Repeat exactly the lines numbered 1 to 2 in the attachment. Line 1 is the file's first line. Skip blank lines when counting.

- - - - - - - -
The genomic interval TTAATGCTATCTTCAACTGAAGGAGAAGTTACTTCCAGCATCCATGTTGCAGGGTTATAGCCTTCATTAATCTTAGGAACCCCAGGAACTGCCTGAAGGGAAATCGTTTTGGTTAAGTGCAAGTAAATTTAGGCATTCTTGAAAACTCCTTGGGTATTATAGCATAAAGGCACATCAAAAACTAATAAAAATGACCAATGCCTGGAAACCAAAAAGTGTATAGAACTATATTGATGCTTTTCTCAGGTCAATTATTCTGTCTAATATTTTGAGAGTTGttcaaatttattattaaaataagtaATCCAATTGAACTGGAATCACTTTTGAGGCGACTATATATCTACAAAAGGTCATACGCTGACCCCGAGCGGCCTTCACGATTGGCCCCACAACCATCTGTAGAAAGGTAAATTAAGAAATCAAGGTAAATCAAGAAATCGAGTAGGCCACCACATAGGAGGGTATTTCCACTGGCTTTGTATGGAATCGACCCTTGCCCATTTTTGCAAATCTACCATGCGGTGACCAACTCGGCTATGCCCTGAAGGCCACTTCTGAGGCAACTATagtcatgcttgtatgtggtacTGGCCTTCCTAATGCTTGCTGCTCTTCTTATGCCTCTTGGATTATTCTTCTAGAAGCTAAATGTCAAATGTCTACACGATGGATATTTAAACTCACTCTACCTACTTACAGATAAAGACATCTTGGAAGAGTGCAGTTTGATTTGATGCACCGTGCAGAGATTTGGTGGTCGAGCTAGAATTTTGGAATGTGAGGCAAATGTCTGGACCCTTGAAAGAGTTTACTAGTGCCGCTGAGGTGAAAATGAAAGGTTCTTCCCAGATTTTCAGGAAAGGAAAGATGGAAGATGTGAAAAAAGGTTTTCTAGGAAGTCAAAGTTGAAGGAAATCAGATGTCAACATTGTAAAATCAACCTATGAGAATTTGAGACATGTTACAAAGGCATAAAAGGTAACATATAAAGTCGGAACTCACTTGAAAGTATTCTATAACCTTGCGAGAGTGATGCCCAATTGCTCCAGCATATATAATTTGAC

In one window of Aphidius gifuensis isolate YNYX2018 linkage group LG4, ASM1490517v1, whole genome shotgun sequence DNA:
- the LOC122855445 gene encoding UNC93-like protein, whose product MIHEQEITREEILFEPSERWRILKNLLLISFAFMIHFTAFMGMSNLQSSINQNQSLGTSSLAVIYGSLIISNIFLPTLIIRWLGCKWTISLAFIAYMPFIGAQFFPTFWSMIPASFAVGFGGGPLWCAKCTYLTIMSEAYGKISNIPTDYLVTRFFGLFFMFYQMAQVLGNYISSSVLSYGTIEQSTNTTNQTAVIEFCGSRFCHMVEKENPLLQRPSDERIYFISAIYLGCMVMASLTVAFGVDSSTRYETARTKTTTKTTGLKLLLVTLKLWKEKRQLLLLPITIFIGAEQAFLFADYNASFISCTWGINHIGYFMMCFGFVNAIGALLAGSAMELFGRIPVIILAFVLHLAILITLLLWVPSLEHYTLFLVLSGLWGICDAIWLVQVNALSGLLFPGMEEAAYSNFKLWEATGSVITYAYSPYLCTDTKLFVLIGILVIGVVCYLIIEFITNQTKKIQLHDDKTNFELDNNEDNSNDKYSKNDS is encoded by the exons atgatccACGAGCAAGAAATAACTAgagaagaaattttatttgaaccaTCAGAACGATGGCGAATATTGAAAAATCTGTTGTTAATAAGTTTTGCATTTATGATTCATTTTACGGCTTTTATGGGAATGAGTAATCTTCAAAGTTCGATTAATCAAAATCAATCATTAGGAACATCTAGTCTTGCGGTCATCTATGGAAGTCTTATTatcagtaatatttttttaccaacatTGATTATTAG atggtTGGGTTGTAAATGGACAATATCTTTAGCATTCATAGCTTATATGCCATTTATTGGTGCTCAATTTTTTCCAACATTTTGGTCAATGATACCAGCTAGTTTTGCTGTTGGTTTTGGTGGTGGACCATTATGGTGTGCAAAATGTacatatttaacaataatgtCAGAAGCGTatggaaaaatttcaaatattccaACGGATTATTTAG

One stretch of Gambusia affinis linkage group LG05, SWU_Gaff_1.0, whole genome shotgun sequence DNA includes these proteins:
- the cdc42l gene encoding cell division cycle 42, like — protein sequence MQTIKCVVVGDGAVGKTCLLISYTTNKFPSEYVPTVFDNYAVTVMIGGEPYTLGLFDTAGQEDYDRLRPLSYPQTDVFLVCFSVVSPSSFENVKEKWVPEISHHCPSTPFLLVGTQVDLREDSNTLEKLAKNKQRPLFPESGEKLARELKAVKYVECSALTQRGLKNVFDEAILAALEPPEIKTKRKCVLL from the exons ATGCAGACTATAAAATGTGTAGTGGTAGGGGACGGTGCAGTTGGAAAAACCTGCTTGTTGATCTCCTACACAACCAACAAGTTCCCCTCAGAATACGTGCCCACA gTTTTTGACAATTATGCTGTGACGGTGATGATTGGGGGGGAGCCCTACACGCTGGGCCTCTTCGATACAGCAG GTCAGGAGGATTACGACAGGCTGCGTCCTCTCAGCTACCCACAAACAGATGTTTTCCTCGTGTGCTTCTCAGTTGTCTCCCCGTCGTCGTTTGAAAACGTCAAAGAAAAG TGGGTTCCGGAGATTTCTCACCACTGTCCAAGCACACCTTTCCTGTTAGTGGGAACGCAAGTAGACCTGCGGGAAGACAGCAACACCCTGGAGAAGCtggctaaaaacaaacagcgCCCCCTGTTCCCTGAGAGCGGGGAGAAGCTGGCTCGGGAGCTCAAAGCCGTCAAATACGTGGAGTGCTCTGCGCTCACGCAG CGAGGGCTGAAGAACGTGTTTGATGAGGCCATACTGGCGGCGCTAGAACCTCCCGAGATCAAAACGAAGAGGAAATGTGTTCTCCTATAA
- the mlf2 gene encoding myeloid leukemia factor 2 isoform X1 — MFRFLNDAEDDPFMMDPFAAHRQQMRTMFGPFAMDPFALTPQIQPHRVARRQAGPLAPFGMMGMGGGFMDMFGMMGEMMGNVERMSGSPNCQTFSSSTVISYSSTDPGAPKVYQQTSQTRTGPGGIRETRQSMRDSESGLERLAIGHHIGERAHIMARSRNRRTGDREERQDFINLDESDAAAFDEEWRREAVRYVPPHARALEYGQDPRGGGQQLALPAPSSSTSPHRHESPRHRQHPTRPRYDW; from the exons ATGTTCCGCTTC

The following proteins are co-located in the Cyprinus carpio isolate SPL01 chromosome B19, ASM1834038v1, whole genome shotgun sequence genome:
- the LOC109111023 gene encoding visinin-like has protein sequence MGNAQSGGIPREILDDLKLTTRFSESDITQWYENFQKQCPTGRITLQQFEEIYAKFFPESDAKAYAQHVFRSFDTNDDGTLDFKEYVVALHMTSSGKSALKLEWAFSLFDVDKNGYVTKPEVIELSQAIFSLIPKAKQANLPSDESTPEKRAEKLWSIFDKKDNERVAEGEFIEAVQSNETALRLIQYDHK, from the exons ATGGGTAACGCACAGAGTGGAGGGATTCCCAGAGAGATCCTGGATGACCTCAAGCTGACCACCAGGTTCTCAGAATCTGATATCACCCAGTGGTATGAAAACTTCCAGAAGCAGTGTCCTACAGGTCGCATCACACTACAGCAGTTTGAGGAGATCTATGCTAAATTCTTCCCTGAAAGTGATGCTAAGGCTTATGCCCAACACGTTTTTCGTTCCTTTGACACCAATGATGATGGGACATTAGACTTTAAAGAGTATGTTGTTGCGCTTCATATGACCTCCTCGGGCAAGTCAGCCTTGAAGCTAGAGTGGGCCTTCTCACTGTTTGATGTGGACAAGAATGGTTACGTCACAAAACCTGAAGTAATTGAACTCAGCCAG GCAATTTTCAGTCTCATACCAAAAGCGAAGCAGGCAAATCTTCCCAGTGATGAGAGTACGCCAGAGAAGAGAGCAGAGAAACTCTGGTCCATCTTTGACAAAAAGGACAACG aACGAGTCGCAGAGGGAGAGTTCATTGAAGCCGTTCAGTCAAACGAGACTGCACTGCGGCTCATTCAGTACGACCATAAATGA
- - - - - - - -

The genomic interval TTAATGCTATCTTCAACTGAAGGAGAAGTTACTTCCAGCATCCATGTTGCAGGGTTATAGCCTTCATTAATCTTAGGAACCCCAGGAACTGCCTGAAGGGAAATCGTTTTGGTTAAGTGCAAGTAAATTTAGGCATTCTTGAAAACTCCTTGGGTATTATAGCATAAAGGCACATCAAAAACTAATAAAAATGACCAATGCCTGGAAACCAAAAAGTGTATAGAACTATATTGATGCTTTTCTCAGGTCAATTATTCTGTCTAATATTTTGAGAGTTGttcaaatttattattaaaataagtaATCCAATTGAACTGGAATCACTTTTGAGGCGACTATATATCTACAAAAGGTCATACGCTGACCCCGAGCGGCCTTCACGATTGGCCCCACAACCATCTGTAGAAAGGTAAATTAAGAAATCAAGGTAAATCAAGAAATCGAGTAGGCCACCACATAGGAGGGTATTTCCACTGGCTTTGTATGGAATCGACCCTTGCCCATTTTTGCAAATCTACCATGCGGTGACCAACTCGGCTATGCCCTGAAGGCCACTTCTGAGGCAACTATagtcatgcttgtatgtggtacTGGCCTTCCTAATGCTTGCTGCTCTTCTTATGCCTCTTGGATTATTCTTCTAGAAGCTAAATGTCAAATGTCTACACGATGGATATTTAAACTCACTCTACCTACTTACAGATAAAGACATCTTGGAAGAGTGCAGTTTGATTTGATGCACCGTGCAGAGATTTGGTGGTCGAGCTAGAATTTTGGAATGTGAGGCAAATGTCTGGACCCTTGAAAGAGTTTACTAGTGCCGCTGAGGTGAAAATGAAAGGTTCTTCCCAGATTTTCAGGAAAGGAAAGATGGAAGATGTGAAAAAAGGTTTTCTAGGAAGTCAAAGTTGAAGGAAATCAGATGTCAACATTGTAAAATCAACCTATGAGAATTTGAGACATGTTACAAAGGCATAAAAGGTAACATATAAAGTCGGAACTCACTTGAAAGTATTCTATAACCTTGCGAGAGTGATGCCCAATTGCTCCAGCATATATAATTTGAC

In one window of Aphidius gifuensis isolate YNYX2018 linkage group LG4, ASM1490517v1, whole genome shotgun sequence DNA: